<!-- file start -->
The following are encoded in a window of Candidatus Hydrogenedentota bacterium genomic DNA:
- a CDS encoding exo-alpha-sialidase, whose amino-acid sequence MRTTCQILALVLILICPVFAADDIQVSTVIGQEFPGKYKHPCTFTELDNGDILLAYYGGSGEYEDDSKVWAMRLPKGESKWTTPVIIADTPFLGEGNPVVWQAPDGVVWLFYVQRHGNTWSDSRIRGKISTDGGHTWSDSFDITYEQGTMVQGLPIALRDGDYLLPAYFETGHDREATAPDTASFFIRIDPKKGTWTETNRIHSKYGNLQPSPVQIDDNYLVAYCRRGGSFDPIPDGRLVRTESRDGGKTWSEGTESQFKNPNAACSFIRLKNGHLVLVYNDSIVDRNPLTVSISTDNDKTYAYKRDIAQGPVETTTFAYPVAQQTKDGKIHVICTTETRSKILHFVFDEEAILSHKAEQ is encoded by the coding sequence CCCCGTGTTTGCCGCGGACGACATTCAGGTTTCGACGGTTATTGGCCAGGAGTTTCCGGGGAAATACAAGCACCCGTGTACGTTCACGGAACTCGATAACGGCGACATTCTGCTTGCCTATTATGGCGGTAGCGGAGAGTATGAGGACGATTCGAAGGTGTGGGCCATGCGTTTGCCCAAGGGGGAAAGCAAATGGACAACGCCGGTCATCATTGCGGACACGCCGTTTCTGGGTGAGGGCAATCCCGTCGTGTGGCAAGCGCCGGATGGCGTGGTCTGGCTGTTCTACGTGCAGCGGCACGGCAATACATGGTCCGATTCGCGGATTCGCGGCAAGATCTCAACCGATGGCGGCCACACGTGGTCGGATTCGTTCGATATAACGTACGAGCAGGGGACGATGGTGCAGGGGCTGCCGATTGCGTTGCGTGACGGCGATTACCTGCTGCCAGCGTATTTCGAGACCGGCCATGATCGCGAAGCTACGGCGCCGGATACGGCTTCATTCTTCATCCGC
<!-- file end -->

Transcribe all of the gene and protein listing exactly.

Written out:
The following are encoded in a window of Candidatus Hydrogenedentota bacterium genomic DNA:
- a CDS encoding exo-alpha-sialidase, whose amino-acid sequence MRTTCQILALVLILICPVFAADDIQVSTVIGQEFPGKYKHPCTFTELDNGDILLAYYGGSGEYEDDSKVWAMRLPKGESKWTTPVIIADTPFLGEGNPVVWQAPDGVVWLFYVQRHGNTWSDSRIRGKISTDGGHTWSDSFDITYEQGTMVQGLPIALRDGDYLLPAYFETGHDREATAPDTASFFIRIDPKKGTWTETNRIHSKYGNLQPSPVQIDDNYLVAYCRRGGSFDPIPDGRLVRTESRDGGKTWSEGTESQFKNPNAACSFIRLKNGHLVLVYNDSIVDRNPLTVSISTDNDKTYAYKRDIAQGPVETTTFAYPVAQQTKDGKIHVICTTETRSKILHFVFDEEAILSHKAEQ is encoded by the coding sequence CCCCGTGTTTGCCGCGGACGACATTCAGGTTTCGACGGTTATTGGCCAGGAGTTTCCGGGGAAATACAAGCACCCGTGTACGTTCACGGAACTCGATAACGGCGACATTCTGCTTGCCTATTATGGCGGTAGCGGAGAGTATGAGGACGATTCGAAGGTGTGGGCCATGCGTTTGCCCAAGGGGGAAAGCAAATGGACAACGCCGGTCATCATTGCGGACACGCCGTTTCTGGGTGAGGGCAATCCCGTCGTGTGGCAAGCGCCGGATGGCGTGGTCTGGCTGTTCTACGTGCAGCGGCACGGCAATACATGGTCCGATTCGCGGATTCGCGGCAAGATCTCAACCGATGGCGGCCACACGTGGTCGGATTCGTTCGATATAACGTACGAGCAGGGGACGATGGTGCAGGGGCTGCCGATTGCGTTGCGTGACGGCGATTACCTGCTGCCAGCGTATTTCGAGACCGGCCATGATCGCGAAGCTACGGCGCCGGATACGGCTTCATTCTTCATCCGC